The University of Iowa

The Power of a Kindergartner When Routines Are Used


Amy Thatcher

Literacy consultant, Great Prairie Area Education Agency

Posted on: July 5, 2016

As a literacy consultant, I often hear that the Iowa Core literacy expectations of a kindergartner are not “developmentally appropriate.” Although that doesn’t change the rigor the Core currently demands, times have changed. As educators of early literacy, we have to change too. As I adjusted my own practice, I realized all the things kindergartners can accomplish. I found through research and personal experience that kindergartners can take an active part in large-group, small-group, and independent literacy learning if two conditions are present. First, they need to have skills and processes modeled for them through explicit instruction and, second, they need to practice those skills and processes regularly. I know teachers often wonder, “What does that look like?” “What about my kiddos that come in with very low oral language or limited experiences with books?” “What are the other students doing when I’m working with a small group?” It can be done!

However, before any of this can happen, classroom management has to be the first priority. From the start, daily procedures and expectations need to be modeled, guided, and practiced with the expectation that students will have ownership for their behavior while they are learning. Spending a significant amount of time on this at the beginning of the year will maximize instructional opportunities and learning time later. They give students the ability to manage themselves. The kindergartners realize there is a process for everything: what do when you have a broken pencil, how to line up, how to walk to the meeting center, how to sit on the carpet, etc. All procedures and expectations have to be taught with the goal of building independence through gradually faded scaffolding.

Once the classroom management is established, teachers can focus on helping their kindergartners learn at high levels and master the skills that will support their literacy development. For example, it is important to teach kindergarteners how to manipulate sounds in words, segment and decode words, and read and write sight words. Establishing instructional routines for learning these skills will ensure students know what to expect and experience success.  Below is an example of an instruction routine for teaching sight words that I used in my kindergarten classroom. The description includes guidance on how I used this routine in large groups, small groups, and for independent student practice.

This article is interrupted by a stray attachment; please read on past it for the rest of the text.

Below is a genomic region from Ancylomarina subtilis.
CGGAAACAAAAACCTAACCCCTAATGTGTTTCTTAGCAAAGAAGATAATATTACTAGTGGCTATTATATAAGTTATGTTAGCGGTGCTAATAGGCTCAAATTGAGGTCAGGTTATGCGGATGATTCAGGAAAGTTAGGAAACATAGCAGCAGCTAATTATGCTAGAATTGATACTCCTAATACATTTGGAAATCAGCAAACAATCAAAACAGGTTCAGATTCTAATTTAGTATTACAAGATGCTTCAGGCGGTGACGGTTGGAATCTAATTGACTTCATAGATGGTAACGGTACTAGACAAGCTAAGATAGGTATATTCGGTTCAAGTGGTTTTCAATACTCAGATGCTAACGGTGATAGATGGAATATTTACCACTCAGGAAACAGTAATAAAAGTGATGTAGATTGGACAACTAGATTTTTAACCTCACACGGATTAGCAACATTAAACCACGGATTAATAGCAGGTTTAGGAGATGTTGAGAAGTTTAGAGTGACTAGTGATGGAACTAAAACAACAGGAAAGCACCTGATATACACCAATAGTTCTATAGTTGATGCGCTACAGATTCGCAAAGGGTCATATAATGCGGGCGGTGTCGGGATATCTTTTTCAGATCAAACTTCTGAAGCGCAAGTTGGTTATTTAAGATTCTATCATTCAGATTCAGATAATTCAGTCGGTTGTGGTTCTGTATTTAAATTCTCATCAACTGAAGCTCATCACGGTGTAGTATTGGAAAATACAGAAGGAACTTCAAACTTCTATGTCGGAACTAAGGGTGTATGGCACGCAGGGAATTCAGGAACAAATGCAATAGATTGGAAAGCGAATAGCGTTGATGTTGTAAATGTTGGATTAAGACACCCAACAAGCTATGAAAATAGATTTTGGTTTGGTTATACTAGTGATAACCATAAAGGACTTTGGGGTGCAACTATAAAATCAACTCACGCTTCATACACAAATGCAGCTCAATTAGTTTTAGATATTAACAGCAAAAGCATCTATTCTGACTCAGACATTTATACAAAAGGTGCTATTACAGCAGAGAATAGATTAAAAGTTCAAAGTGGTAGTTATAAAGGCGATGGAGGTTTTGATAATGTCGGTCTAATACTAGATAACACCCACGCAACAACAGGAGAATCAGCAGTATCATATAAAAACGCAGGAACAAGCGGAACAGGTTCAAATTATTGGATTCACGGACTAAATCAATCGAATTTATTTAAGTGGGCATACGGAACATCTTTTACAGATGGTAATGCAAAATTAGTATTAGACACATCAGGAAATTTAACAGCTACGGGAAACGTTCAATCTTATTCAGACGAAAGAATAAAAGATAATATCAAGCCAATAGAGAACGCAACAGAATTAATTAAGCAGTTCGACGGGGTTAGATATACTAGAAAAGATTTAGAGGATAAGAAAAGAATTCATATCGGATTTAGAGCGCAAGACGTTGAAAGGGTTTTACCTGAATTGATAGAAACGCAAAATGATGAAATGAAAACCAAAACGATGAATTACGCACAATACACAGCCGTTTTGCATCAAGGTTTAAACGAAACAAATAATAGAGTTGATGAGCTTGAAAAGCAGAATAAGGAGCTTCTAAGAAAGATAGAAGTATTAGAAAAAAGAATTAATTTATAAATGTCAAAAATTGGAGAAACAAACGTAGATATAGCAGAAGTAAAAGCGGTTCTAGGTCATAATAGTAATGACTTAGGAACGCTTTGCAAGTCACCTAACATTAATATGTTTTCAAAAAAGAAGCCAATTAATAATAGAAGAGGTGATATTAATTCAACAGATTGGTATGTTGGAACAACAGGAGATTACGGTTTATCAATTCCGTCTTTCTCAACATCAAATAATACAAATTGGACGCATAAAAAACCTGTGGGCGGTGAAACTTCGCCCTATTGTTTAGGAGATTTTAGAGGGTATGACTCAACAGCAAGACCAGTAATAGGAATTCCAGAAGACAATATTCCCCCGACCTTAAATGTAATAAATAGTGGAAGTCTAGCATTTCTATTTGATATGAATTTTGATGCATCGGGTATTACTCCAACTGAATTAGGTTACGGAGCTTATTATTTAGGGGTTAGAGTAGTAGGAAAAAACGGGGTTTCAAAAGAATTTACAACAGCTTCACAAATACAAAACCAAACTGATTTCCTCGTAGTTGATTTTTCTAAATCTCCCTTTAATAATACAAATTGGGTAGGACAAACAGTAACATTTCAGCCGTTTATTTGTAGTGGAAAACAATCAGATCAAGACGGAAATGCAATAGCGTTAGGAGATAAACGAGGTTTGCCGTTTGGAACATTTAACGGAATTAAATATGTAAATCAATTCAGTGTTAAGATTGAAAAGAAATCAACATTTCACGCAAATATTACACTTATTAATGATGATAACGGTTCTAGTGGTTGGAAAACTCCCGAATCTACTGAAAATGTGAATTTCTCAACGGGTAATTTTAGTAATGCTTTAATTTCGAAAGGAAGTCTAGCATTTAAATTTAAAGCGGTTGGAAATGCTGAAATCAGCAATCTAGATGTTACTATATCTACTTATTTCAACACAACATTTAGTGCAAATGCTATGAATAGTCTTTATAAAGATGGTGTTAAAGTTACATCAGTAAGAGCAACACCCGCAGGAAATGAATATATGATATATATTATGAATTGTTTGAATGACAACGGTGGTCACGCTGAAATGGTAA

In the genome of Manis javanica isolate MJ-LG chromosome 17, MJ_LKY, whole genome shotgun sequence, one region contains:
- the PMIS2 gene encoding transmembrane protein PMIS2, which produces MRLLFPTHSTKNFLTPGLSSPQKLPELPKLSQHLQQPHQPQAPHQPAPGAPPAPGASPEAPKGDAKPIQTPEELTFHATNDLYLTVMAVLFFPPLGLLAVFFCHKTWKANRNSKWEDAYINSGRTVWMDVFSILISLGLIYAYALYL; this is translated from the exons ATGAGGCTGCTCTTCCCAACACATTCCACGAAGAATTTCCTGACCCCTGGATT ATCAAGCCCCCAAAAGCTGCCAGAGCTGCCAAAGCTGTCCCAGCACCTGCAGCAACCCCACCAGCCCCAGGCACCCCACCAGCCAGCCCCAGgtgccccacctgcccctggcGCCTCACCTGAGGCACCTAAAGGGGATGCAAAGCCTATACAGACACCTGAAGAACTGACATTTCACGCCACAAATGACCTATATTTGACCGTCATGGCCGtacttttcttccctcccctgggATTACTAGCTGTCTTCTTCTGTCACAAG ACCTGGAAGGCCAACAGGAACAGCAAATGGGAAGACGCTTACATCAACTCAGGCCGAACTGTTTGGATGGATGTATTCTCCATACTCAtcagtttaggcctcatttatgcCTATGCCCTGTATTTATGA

Steps of the routine for introducing new sight words (or practicing sight words identified for individual students):

  1. Look (Look at the new word.)
  2. Say (Say the new word.
  3. Cover (Cover the new word.)
  4. Write (Write the new word.)
  5. Check (Check to make sure you wrote the new word correctly.)
  6. Read in a sentence (Read the new word within the sentence given.)
  7. Write it in a sentence (Write your own sentence using the word.)


  • Anchor chart to display routine with visuals (an eye for look, lips for say, etc.)
  • Routine with visuals for each student to use when they read/write independently (can be kept in book box)
  • Have words and sentence phrases ready prior to teaching a whole group or small group as well as providing students independent-level practice

Things to Consider:

  • Have students use the routine at home to practice words with parents.
  • Not all students may be able to write their own sentences, so consider having students verbally state their sentence while you write it. Then, the student can copy the sentence.
  • Differentiate the difficulty of the words students are learning so they are appropriate for each student’s ability.

Purpose & Goal: 

We will be practicing how to identify, write, and read sight words within text so that we can recognize words that sometimes are not able to be decoded. This will help us become automatic and fluent readers.


Review the seven steps of the routine with sight words that students know.

Introduce new sight words

  • My turn first: “Was” is one of our new words we will be learning today. Watch how I use our routine to learn and practice our new word.
    Model looking at the word, saying it, covering it, writing it, checking it, reading it in a sentence and writing it in your own sentence.
  • Let’s do it together: Select another sight word. Work with the students in following the steps of the routine as a large group or in a small group.
  • Now it’s you turn: Select another sight word for the group, or have students use a word from their individualized lists.
    Now use the word, “_____” and practice it on your own using the routine.
  • Provide feedback throughout the routine to ensure they are practicing correctly.
  • Provide adequate examples so they have a clear understanding of the routine.

Iowa Core Literacy expectations are high, but kindergartners can meet them. If we take the guesswork out of student learning by using explicit routines, we can allow our students to focus on the content and achieve at high levels! Kindergartners have the power to learn in large groups, small groups, and independently. As teachers, we have the opportunity to provide the structure for them to be successful.